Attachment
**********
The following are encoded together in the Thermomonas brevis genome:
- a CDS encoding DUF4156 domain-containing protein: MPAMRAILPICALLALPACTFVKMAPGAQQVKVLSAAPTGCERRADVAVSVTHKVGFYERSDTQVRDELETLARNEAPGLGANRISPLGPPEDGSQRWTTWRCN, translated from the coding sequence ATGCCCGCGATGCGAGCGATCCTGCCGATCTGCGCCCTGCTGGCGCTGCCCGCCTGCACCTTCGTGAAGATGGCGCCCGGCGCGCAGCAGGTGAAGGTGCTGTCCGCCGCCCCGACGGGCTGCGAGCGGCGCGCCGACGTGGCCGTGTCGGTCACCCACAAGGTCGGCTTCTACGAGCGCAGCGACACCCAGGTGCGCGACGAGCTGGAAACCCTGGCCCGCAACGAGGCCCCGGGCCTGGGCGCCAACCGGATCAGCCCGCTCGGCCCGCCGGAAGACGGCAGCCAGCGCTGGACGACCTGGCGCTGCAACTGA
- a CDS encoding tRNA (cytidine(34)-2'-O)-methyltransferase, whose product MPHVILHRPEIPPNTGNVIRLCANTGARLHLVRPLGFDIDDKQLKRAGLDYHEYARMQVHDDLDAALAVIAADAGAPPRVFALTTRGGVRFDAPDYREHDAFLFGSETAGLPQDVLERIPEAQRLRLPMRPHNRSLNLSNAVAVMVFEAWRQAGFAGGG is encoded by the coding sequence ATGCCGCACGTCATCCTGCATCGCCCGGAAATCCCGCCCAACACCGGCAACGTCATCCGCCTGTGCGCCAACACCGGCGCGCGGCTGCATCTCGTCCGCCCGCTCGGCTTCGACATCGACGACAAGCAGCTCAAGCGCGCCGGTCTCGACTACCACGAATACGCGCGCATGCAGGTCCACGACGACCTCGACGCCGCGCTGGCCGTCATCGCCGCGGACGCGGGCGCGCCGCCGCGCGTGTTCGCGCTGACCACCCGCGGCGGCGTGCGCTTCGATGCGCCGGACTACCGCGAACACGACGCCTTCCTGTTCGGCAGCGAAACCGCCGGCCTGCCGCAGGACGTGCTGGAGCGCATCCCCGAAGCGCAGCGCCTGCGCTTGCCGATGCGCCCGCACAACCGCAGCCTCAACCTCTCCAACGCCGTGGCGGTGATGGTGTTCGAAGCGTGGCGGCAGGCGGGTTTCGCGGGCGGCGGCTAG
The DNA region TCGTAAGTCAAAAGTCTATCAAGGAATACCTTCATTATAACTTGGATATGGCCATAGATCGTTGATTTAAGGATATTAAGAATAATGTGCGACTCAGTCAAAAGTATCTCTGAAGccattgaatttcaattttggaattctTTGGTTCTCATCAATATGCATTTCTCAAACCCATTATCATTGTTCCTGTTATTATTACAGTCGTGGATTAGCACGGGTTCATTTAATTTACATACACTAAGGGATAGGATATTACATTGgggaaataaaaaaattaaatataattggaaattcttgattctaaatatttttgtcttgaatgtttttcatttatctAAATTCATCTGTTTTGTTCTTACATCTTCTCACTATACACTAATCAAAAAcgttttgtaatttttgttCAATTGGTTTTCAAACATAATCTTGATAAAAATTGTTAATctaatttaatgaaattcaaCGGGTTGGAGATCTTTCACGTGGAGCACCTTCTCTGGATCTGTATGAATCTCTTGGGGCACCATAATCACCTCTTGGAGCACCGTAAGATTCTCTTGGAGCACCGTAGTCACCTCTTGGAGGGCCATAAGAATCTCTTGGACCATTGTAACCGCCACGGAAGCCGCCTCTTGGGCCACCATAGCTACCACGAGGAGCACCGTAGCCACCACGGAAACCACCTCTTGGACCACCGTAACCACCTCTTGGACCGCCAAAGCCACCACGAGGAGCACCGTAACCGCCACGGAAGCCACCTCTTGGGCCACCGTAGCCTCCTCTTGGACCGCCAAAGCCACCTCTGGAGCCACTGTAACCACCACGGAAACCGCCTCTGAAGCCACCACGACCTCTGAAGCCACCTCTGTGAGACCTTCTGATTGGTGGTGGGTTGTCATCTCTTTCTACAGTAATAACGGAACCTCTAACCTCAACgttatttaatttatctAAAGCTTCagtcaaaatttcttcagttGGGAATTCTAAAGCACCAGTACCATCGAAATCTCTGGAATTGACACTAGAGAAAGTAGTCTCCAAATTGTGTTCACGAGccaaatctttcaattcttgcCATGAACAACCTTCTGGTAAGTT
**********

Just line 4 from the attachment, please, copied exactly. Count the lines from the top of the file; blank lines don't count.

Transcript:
The DNA region TCGTAAGTCAAAAGTCTATCAAGGAATACCTTCATTATAACTTGGATATGGCCATAGATCGTTGATTTAAGGATATTAAGAATAATGTGCGACTCAGTCAAAAGTATCTCTGAAGccattgaatttcaattttggaattctTTGGTTCTCATCAATATGCATTTCTCAAACCCATTATCATTGTTCCTGTTATTATTACAGTCGTGGATTAGCACGGGTTCATTTAATTTACATACACTAAGGGATAGGATATTACATTGgggaaataaaaaaattaaatataattggaaattcttgattctaaatatttttgtcttgaatgtttttcatttatctAAATTCATCTGTTTTGTTCTTACATCTTCTCACTATACACTAATCAAAAAcgttttgtaatttttgttCAATTGGTTTTCAAACATAATCTTGATAAAAATTGTTAATctaatttaatgaaattcaaCGGGTTGGAGATCTTTCACGTGGAGCACCTTCTCTGGATCTGTATGAATCTCTTGGGGCACCATAATCACCTCTTGGAGCACCGTAAGATTCTCTTGGAGCACCGTAGTCACCTCTTGGAGGGCCATAAGAATCTCTTGGACCATTGTAACCGCCACGGAAGCCGCCTCTTGGGCCACCATAGCTACCACGAGGAGCACCGTAGCCACCACGGAAACCACCTCTTGGACCACCGTAACCACCTCTTGGACCGCCAAAGCCACCACGAGGAGCACCGTAACCGCCACGGAAGCCACCTCTTGGGCCACCGTAGCCTCCTCTTGGACCGCCAAAGCCACCTCTGGAGCCACTGTAACCACCACGGAAACCGCCTCTGAAGCCACCACGACCTCTGAAGCCACCTCTGTGAGACCTTCTGATTGGTGGTGGGTTGTCATCTCTTTCTACAGTAATAACGGAACCTCTAACCTCAACgttatttaatttatctAAAGCTTCagtcaaaatttcttcagttGGGAATTCTAAAGCACCAGTACCATCGAAATCTCTGGAATTGACACTAGAGAAAGTAGTCTCCAAATTGTGTTCACGAGccaaatctttcaattcttgcCATGAACAACCTTCTGGTAAGTT